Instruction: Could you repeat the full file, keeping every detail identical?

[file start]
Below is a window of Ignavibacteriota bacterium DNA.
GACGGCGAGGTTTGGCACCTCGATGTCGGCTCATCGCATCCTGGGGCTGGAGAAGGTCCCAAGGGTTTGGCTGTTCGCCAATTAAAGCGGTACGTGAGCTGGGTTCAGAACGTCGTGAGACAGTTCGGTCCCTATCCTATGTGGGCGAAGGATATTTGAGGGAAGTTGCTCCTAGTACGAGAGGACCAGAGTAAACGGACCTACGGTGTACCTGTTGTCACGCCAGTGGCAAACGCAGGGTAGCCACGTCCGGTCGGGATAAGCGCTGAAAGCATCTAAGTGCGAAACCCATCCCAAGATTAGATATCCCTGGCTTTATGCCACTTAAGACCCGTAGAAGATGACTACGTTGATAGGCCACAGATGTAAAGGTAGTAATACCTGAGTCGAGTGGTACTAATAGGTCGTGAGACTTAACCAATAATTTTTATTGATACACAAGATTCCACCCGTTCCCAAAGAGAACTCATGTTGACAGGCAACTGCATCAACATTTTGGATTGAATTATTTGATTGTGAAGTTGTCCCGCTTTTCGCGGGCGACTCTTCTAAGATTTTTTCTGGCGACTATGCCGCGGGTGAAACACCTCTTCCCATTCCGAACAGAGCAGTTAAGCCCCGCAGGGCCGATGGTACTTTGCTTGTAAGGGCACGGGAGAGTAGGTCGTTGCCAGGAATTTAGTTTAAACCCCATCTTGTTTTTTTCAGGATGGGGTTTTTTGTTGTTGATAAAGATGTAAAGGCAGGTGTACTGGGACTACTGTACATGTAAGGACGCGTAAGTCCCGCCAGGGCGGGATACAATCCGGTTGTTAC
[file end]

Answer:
Below is a window of Ignavibacteriota bacterium DNA.
GACGGCGAGGTTTGGCACCTCGATGTCGGCTCATCGCATCCTGGGGCTGGAGAAGGTCCCAAGGGTTTGGCTGTTCGCCAATTAAAGCGGTACGTGAGCTGGGTTCAGAACGTCGTGAGACAGTTCGGTCCCTATCCTATGTGGGCGAAGGATATTTGAGGGAAGTTGCTCCTAGTACGAGAGGACCAGAGTAAACGGACCTACGGTGTACCTGTTGTCACGCCAGTGGCAAACGCAGGGTAGCCACGTCCGGTCGGGATAAGCGCTGAAAGCATCTAAGTGCGAAACCCATCCCAAGATTAGATATCCCTGGCTTTATGCCACTTAAGACCCGTAGAAGATGACTACGTTGATAGGCCACAGATGTAAAGGTAGTAATACCTGAGTCGAGTGGTACTAATAGGTCGTGAGACTTAACCAATAATTTTTATTGATACACAAGATTCCACCCGTTCCCAAAGAGAACTCATGTTGACAGGCAACTGCATCAACATTTTGGATTGAATTATTTGATTGTGAAGTTGTCCCGCTTTTCGCGGGCGACTCTTCTAAGATTTTTTCTGGCGACTATGCCGCGGGTGAAACACCTCTTCCCATTCCGAACAGAGCAGTTAAGCCCCGCAGGGCCGATGGTACTTTGCTTGTAAGGGCACGGGAGAGTAGGTCGTTGCCAGGAATTTAGTTTAAACCCCATCTTGTTTTTTTCAGGATGGGGTTTTTTGTTGTTGATAAAGATGTAAAGGCAGGTGTACTGGGACTACTGTACATGTAAGGACGCGTAAGTCCCGCCAGGGCGGGATACAATCCGGTTGTTAC